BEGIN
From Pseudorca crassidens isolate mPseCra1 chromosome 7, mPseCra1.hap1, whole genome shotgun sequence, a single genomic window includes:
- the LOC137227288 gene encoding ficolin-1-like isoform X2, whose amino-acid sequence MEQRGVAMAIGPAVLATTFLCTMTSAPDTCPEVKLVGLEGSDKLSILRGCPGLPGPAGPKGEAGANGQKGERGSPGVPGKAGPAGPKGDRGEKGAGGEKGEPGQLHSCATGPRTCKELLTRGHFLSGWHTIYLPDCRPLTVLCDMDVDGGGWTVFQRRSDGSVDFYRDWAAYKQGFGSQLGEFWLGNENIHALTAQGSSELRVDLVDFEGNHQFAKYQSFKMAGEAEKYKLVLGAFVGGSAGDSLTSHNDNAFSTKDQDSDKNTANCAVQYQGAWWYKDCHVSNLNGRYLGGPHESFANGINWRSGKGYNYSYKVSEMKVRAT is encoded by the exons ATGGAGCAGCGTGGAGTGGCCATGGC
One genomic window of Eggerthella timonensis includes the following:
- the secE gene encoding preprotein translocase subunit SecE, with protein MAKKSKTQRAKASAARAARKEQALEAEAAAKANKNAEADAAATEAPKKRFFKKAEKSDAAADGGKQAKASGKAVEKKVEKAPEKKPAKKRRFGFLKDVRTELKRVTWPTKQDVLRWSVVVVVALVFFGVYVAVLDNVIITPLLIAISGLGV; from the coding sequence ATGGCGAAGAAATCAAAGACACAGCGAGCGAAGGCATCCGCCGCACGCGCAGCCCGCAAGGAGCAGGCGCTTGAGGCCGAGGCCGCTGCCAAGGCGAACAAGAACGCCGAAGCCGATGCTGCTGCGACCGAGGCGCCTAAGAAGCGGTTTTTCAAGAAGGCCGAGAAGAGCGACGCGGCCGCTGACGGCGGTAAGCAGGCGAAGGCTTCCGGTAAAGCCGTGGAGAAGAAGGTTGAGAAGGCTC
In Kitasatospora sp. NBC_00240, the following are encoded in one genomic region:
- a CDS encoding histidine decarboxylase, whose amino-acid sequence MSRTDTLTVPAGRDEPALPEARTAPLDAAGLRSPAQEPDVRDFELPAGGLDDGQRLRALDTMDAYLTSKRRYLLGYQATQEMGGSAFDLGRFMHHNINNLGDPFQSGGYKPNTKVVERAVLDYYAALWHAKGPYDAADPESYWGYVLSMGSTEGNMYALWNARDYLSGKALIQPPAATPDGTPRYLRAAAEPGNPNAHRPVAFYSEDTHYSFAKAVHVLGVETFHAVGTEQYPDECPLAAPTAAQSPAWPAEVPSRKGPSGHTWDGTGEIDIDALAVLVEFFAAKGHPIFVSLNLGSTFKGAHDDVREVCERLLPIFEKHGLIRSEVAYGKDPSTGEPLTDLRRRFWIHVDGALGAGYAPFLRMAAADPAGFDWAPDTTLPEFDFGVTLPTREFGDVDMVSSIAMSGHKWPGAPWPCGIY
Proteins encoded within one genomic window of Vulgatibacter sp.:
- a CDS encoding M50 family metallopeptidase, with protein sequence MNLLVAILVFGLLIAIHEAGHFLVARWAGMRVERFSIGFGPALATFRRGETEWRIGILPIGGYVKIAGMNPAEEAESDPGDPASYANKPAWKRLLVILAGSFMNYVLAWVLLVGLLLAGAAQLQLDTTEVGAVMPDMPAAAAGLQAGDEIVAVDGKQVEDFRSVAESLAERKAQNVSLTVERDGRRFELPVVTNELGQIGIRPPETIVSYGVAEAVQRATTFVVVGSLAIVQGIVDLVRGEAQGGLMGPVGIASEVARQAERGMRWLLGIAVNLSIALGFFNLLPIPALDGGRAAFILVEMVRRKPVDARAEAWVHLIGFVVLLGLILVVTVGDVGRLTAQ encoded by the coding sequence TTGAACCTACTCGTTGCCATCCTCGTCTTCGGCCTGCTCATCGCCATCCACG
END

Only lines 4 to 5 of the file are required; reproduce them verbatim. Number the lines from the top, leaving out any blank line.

- the secE gene encoding preprotein translocase subunit SecE, with protein MAKKSKTQRAKASAARAARKEQALEAEAAAKANKNAEADAAATEAPKKRFFKKAEKSDAAADGGKQAKASGKAVEKKVEKAPEKKPAKKRRFGFLKDVRTELKRVTWPTKQDVLRWSVVVVVALVFFGVYVAVLDNVIITPLLIAISGLGV; from the coding sequence ATGGCGAAGAAATCAAAGACACAGCGAGCGAAGGCATCCGCCGCACGCGCAGCCCGCAAGGAGCAGGCGCTTGAGGCCGAGGCCGCTGCCAAGGCGAACAAGAACGCCGAAGCCGATGCTGCTGCGACCGAGGCGCCTAAGAAGCGGTTTTTCAAGAAGGCCGAGAAGAGCGACGCGGCCGCTGACGGCGGTAAGCAGGCGAAGGCTTCCGGTAAAGCCGTGGAGAAGAAGGTTGAGAAGGCTC
In Kitasatospora sp. NBC_00240, the following are encoded in one genomic region: